Enjoy the Lancers. That was a great labor of love.

Eric



 Posted: Sat Jan 6th, 2007 11:16 pm
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Eric Wittenberg wrote: Thank you so much for your kind words, Cleburne Fan. I'm very pleased to hear you enjoyed the book. That Monroe's story is a great one, isn't it? What amazes me is that it really hadn't been told previously.

Enjoy the Lancers. That was a great labor of love.

Eric

I am mortified that I misspelled your name, an inexcusable slight. But I could learn from Kilpatrick and act as if it were a great victory with no casualties.:D



 Posted: Sun Jan 7th, 2007 04:04 am
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Eric Wittenberg
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No biggie, Cleburne Fan. I got used to having my name misspelled many, many years ago. :P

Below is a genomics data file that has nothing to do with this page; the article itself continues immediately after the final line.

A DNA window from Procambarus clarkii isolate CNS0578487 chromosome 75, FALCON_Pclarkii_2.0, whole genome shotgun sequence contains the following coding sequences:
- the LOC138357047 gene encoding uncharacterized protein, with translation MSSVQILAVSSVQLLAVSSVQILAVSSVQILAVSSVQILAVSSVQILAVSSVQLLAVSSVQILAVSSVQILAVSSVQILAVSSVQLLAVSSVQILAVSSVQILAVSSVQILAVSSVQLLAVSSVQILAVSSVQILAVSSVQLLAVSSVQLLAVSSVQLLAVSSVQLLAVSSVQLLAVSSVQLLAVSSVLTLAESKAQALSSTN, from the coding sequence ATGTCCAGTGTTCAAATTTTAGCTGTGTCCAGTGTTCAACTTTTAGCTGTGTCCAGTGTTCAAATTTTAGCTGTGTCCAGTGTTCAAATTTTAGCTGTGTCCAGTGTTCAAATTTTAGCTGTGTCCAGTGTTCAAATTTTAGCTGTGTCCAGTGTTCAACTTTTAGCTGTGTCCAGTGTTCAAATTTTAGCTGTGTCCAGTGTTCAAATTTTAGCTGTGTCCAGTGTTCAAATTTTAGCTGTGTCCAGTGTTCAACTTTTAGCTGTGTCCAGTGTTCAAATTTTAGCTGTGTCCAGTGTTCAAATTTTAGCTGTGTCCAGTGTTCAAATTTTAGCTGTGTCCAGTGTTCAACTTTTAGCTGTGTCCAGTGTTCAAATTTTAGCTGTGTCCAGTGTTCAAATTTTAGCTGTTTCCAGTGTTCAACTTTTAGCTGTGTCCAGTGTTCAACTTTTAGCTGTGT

I'm just glad to hear you're enjoying my work.

Eric



 Posted: Sun Jan 7th, 2007 03:21 pm
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Regina
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Just wondering about something--the Union had cavalry under Buford, under Kilpatrick, and under Custer (at Gettysburg)--but the Confederates only had cavalry under Stuart??



 Posted: Sun Jan 7th, 2007 05:07 pm
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Eric Wittenberg
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Regina,

Let's be quite precise about this:

The Army of the Potomac had a Cavalry Corps under command of Maj. Gen. Alfred Pleasonton, consisting of three divisions commanded by John Buford (1st Division), David M. Gregg (2nd Division) and Judson Kilpatrick (3rd Division--Custer commanded a brigade in Kilpatrick's division).